North from the Steine:George Street

Please note that this text is an extract from a reference work written in 1990.  As a result, some of the content may not reflect recent research, changes and events.

The attractive streets leading south from St James’s Street are detailed under “East Cliff”, but there are also some interesting streets leading northwards; a substantial amount of redevelopment has taken place, however. In topographical order from the Steine, they are:

e) GEORGE STREET: First developed in the 1790s for the workers servicing the high-class housing of the East Cliff , George Street retains a number of small cottages of which nos.2-10 and 17-35 are included on the borough council’s local list of buildings of interest; no.20 has a cobbled front, while nos.1-8, 21-26 and 32-35 are faced with mathematical tiles . The three-storey row known as Howells Court was erected in 1987 on the site of Howell’s Almshouses, ten small, stuccoed houses built in 1859 by Charles Howell ‘for the benefit of the reduced inhabitants of Brighton and Hove’, but they were derelict by 1965. The houses of Little George Street were erected in 1988 on the site of a group of eleven cottages of that name which were demolished in 1974. A passage between nos.1 and 2 George Street leads to St James’s Court, two brick houses from around the turn of the nineteenth century. {3,6,108,123,306}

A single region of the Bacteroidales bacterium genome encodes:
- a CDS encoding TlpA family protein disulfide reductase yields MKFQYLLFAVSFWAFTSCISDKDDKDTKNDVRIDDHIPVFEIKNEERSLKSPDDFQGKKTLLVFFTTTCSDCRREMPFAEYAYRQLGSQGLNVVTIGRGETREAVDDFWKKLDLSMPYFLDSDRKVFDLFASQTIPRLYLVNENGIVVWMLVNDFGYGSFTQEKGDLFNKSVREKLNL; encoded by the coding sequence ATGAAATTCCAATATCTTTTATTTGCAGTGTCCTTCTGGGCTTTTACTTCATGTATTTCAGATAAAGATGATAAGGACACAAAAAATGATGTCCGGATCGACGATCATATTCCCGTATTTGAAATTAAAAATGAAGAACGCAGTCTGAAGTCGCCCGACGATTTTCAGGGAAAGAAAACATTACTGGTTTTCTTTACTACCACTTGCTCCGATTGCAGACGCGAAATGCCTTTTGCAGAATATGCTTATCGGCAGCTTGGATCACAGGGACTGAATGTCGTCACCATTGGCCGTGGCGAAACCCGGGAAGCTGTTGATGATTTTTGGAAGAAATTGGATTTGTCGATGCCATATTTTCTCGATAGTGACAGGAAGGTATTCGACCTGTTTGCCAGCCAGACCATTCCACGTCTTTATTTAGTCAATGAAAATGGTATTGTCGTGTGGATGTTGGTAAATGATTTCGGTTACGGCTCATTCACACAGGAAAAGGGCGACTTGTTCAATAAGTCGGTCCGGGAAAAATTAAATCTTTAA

Any numerical cross-references in the text above refer to resources in the Sources and Bibliography section of the Encyclopaedia of Brighton by Tim Carder.

Comments about this page

  • I can remember George Street 1946-1954. Narrow road that went through to Edward Street. Favourite spot for the numerous barrow boys selling their cheap veges and fruit. The Policemen would try to catch them as it was illegal for them to sell from the barrows in those days. When the Policeman approached them they would lift the back of the barrow off the ground and stand there looking at the Law until the Policeman walked off. Then on with the well known shouting. What wonderful memories from those days. All the peaches etc., wrapped in tissue paper and you could buy just one, and weren’t they delicious?

    By Jennifer Goddard nee Norrell (20/04/2008)
  • I lived in George Street as a kid growing up, our house was number 37. There were only three houses in the street like ours. We had no hot water we had a boiler which we had to heat the water for a bath; no bathroom and toilet outside and no electric sockets. Everything was run off the lights. It was three stories high and we had a basement our house was next door to Jimmy’s the hairdressers which I believe is still there. I think it has been made into flats now I would like to see what it’s like inside now. When I was about seventeen my dad was asked if he wanted to buy it for £700 pounds that was a lot of money but he didn’t buy it the Thurlow Pub was opposite – how noisy on a Saturday night.

     

    By KATHLEEN CATT (30/03/2011)

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